- Don’t take on or start too many seeds – Only start what you can handle. It is very tempting to start everything you like, but keep in mind where you will plant them all. It is very easy to run out of space under your grow lights and in your garden. Also, the more seedlings you start, the more work you will have in watering them. This may cause you to become frustrated and regret taking on all that you have. This leads me to my last point…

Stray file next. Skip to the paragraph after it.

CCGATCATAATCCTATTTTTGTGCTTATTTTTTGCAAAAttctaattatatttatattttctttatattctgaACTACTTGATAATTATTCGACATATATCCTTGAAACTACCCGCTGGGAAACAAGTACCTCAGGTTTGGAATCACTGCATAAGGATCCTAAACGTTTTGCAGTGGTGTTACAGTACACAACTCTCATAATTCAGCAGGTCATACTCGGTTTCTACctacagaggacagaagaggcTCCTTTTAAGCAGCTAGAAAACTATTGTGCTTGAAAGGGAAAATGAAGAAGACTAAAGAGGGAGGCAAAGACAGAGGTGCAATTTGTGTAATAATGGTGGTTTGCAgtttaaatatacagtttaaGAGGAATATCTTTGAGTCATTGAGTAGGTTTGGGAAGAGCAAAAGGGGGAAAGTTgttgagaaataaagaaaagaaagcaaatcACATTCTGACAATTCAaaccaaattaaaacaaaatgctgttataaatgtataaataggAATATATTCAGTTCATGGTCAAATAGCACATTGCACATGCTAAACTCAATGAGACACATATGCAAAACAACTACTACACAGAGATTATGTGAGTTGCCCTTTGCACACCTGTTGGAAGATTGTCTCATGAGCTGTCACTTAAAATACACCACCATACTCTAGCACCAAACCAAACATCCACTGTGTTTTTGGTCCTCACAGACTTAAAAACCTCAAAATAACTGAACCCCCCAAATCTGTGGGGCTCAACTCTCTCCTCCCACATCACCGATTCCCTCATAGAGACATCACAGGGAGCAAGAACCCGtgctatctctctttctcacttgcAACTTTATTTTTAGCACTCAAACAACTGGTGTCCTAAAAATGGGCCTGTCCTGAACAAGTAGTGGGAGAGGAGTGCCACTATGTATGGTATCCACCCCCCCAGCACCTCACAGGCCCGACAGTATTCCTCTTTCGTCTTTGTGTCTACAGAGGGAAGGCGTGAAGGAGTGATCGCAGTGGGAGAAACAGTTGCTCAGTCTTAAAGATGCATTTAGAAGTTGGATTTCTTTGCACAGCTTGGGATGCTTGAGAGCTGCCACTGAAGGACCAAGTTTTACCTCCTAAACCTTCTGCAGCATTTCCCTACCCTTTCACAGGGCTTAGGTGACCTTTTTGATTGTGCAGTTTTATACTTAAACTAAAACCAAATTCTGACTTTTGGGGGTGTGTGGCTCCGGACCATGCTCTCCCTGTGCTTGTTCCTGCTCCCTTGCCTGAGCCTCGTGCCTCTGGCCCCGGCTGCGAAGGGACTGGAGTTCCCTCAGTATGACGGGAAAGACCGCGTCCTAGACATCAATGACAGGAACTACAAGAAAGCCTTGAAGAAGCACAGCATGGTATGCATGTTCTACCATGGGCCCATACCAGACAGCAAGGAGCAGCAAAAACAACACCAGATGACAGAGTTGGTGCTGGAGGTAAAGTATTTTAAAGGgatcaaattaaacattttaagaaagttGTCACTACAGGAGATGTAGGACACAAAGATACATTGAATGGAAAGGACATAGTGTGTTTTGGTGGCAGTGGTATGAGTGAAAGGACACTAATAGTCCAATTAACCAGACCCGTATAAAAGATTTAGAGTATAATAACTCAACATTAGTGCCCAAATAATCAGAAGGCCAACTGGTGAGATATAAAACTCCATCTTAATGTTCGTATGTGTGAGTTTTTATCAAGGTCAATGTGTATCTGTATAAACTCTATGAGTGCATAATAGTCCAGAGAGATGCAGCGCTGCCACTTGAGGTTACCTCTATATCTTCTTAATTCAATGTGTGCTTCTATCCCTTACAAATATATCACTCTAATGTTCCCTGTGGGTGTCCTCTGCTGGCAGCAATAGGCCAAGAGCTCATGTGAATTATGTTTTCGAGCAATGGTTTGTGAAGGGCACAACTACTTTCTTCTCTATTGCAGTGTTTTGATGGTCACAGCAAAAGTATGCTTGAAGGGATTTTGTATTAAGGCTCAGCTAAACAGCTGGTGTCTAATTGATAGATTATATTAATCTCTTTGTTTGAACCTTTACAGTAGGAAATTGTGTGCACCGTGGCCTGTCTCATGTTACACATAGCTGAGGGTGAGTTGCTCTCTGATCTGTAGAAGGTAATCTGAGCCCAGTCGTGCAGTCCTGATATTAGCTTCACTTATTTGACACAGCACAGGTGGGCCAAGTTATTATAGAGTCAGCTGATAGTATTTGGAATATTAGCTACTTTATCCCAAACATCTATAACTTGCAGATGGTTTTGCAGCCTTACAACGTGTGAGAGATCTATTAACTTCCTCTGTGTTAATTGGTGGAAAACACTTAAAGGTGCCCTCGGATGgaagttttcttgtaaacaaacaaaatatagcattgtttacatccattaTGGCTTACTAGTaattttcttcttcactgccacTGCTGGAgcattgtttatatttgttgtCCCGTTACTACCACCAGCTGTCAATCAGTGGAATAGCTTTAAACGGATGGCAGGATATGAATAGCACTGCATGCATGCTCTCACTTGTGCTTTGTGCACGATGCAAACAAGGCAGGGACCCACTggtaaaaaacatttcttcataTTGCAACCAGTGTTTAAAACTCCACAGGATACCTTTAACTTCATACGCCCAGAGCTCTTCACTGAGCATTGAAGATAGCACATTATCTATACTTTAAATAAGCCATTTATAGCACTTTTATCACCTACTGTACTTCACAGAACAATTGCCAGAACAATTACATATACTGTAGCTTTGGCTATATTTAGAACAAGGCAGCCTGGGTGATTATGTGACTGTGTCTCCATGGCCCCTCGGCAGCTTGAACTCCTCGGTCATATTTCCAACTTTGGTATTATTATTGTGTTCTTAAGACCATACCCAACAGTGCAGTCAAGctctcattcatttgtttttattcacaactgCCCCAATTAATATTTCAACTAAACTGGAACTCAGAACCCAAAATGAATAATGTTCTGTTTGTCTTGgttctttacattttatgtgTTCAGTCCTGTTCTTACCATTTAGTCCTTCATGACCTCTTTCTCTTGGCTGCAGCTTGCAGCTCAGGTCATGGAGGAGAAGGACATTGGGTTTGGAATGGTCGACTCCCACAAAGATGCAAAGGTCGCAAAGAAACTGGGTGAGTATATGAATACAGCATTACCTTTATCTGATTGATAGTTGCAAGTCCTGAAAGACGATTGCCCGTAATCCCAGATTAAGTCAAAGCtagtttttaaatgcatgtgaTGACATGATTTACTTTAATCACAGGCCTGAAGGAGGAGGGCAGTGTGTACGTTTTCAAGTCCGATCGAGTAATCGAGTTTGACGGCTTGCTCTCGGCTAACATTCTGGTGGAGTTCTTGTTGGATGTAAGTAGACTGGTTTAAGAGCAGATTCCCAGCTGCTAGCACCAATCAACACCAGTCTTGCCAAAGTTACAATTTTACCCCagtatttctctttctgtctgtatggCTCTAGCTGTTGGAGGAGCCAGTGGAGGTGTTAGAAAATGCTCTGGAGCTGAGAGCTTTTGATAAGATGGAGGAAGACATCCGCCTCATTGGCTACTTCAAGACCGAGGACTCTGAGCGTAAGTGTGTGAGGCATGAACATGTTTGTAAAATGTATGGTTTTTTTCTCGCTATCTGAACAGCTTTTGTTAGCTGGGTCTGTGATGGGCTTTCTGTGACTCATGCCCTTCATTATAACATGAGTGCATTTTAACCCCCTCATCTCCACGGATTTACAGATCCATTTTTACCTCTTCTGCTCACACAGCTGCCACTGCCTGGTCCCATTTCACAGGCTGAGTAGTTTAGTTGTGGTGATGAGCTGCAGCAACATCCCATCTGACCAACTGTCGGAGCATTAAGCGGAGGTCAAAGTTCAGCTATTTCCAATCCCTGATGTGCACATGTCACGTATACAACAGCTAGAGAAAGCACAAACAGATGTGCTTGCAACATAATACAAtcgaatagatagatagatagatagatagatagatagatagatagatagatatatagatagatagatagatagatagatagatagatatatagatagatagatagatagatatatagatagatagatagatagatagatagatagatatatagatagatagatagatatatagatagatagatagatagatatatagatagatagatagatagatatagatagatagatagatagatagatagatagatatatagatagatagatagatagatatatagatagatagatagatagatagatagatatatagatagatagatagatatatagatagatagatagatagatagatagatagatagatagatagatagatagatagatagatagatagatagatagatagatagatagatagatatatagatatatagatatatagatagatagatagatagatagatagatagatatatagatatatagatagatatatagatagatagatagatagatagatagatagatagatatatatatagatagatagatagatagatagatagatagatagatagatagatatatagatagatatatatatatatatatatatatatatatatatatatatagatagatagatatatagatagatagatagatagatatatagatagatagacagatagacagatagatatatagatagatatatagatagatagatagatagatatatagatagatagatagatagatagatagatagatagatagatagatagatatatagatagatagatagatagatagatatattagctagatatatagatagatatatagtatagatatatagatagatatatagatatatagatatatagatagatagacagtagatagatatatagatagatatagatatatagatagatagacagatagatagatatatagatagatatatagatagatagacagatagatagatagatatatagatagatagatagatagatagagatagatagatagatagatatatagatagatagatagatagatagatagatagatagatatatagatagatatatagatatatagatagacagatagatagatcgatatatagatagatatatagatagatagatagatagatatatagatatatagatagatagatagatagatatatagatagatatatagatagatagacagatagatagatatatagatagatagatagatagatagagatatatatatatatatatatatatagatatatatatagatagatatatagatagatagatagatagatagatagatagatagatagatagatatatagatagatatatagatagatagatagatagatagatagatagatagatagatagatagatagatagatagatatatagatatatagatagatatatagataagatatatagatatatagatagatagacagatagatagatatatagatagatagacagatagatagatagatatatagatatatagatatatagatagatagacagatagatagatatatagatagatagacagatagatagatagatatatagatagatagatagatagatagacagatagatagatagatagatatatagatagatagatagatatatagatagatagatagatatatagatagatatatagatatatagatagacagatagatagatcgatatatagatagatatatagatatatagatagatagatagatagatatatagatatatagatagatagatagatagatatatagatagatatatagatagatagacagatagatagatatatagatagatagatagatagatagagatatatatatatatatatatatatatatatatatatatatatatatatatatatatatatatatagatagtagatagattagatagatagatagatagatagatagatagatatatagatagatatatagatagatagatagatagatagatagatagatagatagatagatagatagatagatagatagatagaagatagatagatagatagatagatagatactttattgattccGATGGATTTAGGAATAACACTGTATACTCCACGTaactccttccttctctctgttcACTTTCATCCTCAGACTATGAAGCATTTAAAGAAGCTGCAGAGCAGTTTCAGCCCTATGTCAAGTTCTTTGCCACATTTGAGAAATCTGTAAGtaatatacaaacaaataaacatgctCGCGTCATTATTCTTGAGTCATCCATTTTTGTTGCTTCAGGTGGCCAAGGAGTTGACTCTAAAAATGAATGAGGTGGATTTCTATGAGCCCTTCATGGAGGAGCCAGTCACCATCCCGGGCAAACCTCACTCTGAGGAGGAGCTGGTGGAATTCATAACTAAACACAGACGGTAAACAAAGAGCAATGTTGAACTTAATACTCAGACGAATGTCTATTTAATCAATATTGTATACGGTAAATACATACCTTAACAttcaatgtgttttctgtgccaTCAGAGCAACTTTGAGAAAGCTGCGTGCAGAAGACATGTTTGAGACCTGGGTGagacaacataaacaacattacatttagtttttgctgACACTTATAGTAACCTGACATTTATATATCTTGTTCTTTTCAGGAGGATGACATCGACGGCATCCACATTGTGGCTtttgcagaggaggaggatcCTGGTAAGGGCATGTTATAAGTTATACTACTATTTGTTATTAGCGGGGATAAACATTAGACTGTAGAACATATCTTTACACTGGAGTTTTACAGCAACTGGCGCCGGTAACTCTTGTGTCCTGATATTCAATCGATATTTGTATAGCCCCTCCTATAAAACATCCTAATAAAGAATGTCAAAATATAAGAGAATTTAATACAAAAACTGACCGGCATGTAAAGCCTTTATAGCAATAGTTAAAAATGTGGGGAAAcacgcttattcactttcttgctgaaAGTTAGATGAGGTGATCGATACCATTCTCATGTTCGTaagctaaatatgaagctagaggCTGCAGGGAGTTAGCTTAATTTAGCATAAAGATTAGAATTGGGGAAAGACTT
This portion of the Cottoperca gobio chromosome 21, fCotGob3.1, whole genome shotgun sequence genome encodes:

- Don’t give up on your seedlings – Frustration may lead you to giving up on your seedlings. Don’t give up after all the work you put into starting them. A little patience will reward you at the end. There is nothing like the taste of homegrown veggies!
These 10 steps will arm you with what you need to maintain and grow the healthiest seedlings. We all have failures and some can’t be explained. That’s ok. If you have enough variety, you should have enough seedlings to balance out the ones that didn’t make it. Just keep trying each year and don’t give up. With trial and error comes experience, and experience leads to confidence. In the end, you will be rewarded with the most delicious homegrown vegetables.